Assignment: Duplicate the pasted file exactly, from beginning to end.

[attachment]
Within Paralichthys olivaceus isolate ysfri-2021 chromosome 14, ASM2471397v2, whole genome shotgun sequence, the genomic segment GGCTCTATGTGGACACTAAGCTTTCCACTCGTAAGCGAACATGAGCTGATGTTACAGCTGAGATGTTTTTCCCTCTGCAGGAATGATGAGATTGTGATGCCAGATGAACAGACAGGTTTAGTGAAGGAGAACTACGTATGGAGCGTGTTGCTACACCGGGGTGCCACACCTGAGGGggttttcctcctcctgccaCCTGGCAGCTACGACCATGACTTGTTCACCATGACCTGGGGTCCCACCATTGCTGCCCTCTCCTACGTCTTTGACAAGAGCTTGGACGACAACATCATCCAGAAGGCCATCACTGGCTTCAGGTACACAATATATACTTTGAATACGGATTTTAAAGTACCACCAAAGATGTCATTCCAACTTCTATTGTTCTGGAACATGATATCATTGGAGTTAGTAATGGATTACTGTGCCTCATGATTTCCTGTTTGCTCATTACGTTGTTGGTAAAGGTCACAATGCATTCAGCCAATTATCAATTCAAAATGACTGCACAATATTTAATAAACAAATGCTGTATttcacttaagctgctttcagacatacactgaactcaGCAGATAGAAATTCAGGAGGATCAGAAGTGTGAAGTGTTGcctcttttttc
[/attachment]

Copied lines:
Within Paralichthys olivaceus isolate ysfri-2021 chromosome 14, ASM2471397v2, whole genome shotgun sequence, the genomic segment GGCTCTATGTGGACACTAAGCTTTCCACTCGTAAGCGAACATGAGCTGATGTTACAGCTGAGATGTTTTTCCCTCTGCAGGAATGATGAGATTGTGATGCCAGATGAACAGACAGGTTTAGTGAAGGAGAACTACGTATGGAGCGTGTTGCTACACCGGGGTGCCACACCTGAGGGggttttcctcctcctgccaCCTGGCAGCTACGACCATGACTTGTTCACCATGACCTGGGGTCCCACCATTGCTGCCCTCTCCTACGTCTTTGACAAGAGCTTGGACGACAACATCATCCAGAAGGCCATCACTGGCTTCAGGTACACAATATATACTTTGAATACGGATTTTAAAGTACCACCAAAGATGTCATTCCAACTTCTATTGTTCTGGAACATGATATCATTGGAGTTAGTAATGGATTACTGTGCCTCATGATTTCCTGTTTGCTCATTACGTTGTTGGTAAAGGTCACAATGCATTCAGCCAATTATCAATTCAAAATGACTGCACAATATTTAATAAACAAATGCTGTATttcacttaagctgctttcagacatacactgaactcaGCAGATAGAAATTCAGGAGGATCAGAAGTGTGAAGTGTTGcctcttttttc